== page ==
Schools Set Drug Testing Policy! 

Schools Set Drug Testing Policy! 
Posted by FoM on July 15, 1999 at 13:10:57 PT
Board will require applicants to pass a drug test
Source: St. Petersburg Times
INVERNESS -- Pre-employment drug testing for new school district employees would only catch people who have used drugs in the couple of days before the test and might not be worth the cost the district is proposing to pay, School Board member Pat Deutschman argued this week.
But she was outvoted by the rest of the board, who decided Tuesday night to move the drug testing policy to a public hearing next month. The policy would prevent any applicant who fails a pre-employment drug test from getting a job in the district or applying for a future job in the next year. Bus drivers are already required by law to go through pre-employment and random testing. Deutschman said she didn't think board members had taken enough time to discuss the pros and cons of the idea. Trained as a chemist, Deutschman recently talked to representatives of the laboratory that performs the required drug tests on bus drivers as well as the lab supervisor at Citrus Memorial Hospital. Deutschman said she was told that the tests won't measure trace amounts of all illegal drugs because the thresholds are placed high enough so people who eat too many poppy seeds before a test don't fail the test. Some drugs such as marijuana and cocaine could disappear from a person's system within just a few days and not turn up on the test. She also learned that, while drug testing does appear to be a deterrent for drug use, the number of employees caught with drugs in their system is small. Statewide, according to Deutschman's research, only 1 percent of bus drivers tested randomly turned up with positive drug tests, about a half percent down from 1995. Deutschman also criticized spending an estimated $5,300 on testing new employees and another $22,000 annually testing substitutes. She called other counties to find that only about a dozen had a testing program, and some limited who they tested while others made the applicants pay the cost of the test. "I have a better view now of pre-employment drug testing," Deutschman said after sharing her findings. "All you can say is that a person you have offered a job to has not used drugs for the past week or so." She added, "I know the message we want to send about drug use in the workplace, but I don't know that this is the vehicle to get us there." Board Chairwoman Patience Nave asked if hard-core drug users could go for a few days without using drugs. Deutschman responded, "Hard-core drug users cannot afford taking a job in the school system -- we just don't pay that much." She added that serious drug users were probably going to be found out in criminal background checks. Board member Carl Hansen said he understood Deutschman's concerns, but that even businesses with small profit margins were concerned enough about drug use by employees that they spent the necessary money to test. "It is certainly worthwhile for us to protect our children even if it is just for the deterrent effect," Hansen said. Still concerned about the impact on an already-tight budget, Deutschman suggested that the number of people could be limited or that the applicants might be required to pay the cost. But other board members argued that any change in the proposal now would mean more delays in putting the testing plan in place, and this is the busy time of the year for hiring new employees. Board member Mark Stone, who had originally proposed the policy, said that the idea had been kicked around for a long time and needed to move forward now because the majority of the board favored it. But Deutschman persisted, noting that it was initiated by the board and not by the staff identifying it as a need or a problem in the district. The board voted to set the proposed policy for public hearing at the Aug. 10 board meetingDeutschman opposed. In other action: The board unanimously approved Janet Reed as the new principal at Floral City Elementary School. Reed, who has served as assistant principal at Floral City for the past two years and has been at the school her entire career, replaces Linda Kelley, who was recently appointed as director of planning for the school district. The board discussed a glitch that has come up in its lease with the city of Crystal River over the Environmental Science Academy site. The site was bought by Crystal River through a public trust program, which is now seeking a change in the lease with the schools. That change would require unlimited access by the public to the school when students are not in class. School Board attorney Richard "Spike" Fitzpatrick told the board he believed they should oppose any change in the lease because of the liability unlimited access would mean for the district. He also said he would do some research on the issue and report back to the board. The board suspended school maintenance worker Gerald Laverne without pay pending a hearing to have him terminated. Laverne was suspended with pay by superintendent Pete Kelly last month and has been accused of "gross insubordination, willful neglect of duty, misconduct in office and overall unsatisfactory job performance," in his suspension letter from Kelly. Laverne is fighting those charges and the pending termination and has chosen to plead his case before the School Board. That has not yet been scheduled. In a closed session, the board expelled six students for a variety of offenses, bringing the total at the close of the school year to 41. The actions included: Expelling an eighth-grade male student at Crystal River Middle School for all of the next school year for battery on a student. Expelling a seventh-grade male student at Citrus Springs Middle School for the first half of next year for possession of marijuana. Expelling a seventh-grade female student at the Renaissance Center through the end of next year for battery on a school official. Expelling a ninth-grade female student at the Renaissance Center until the end of the year just past for possession of a controlled substance. Expelling one 10th- and one 11th-grade male students from the Renaissance Center through the middle of the next school year for possession and distribution of a controlled substance. By BARBARA BEHRENDT© St. Petersburg Times, Published July 15, 1999 © Copyright 1999 St. Petersburg Times. All rights reserved.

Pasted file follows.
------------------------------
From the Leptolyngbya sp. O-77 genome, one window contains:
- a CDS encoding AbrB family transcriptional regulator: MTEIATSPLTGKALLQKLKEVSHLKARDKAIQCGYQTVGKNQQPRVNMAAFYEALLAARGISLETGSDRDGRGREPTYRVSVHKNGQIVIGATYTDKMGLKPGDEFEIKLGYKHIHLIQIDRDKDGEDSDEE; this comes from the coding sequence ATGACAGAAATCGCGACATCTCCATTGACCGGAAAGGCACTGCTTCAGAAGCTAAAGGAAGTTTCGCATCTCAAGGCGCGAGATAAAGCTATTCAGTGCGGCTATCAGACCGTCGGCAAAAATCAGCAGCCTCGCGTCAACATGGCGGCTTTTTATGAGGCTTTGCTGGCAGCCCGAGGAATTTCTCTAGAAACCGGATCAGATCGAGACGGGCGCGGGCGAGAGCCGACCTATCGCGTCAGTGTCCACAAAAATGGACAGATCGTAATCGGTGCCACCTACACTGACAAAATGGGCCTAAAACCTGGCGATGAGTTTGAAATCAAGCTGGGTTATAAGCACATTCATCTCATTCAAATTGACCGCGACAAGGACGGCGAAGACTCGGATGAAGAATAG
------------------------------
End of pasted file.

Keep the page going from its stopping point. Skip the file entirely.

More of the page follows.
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Comment #2 posted by Yukastanio on May 02, 2001 at 13:24:50 PT:
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Comment #1 posted by doug on April 27, 2001 at 05:13:58 PT:
drug testing
i think we shouldnt have drug tests at all it is an invasion of privacy even if they're illegal. i also believe that marijuana shouldn't be illegal, even alchohol is worse for you than marijuana. i feel that marijuana and mushrooms should be the only legal drugs though.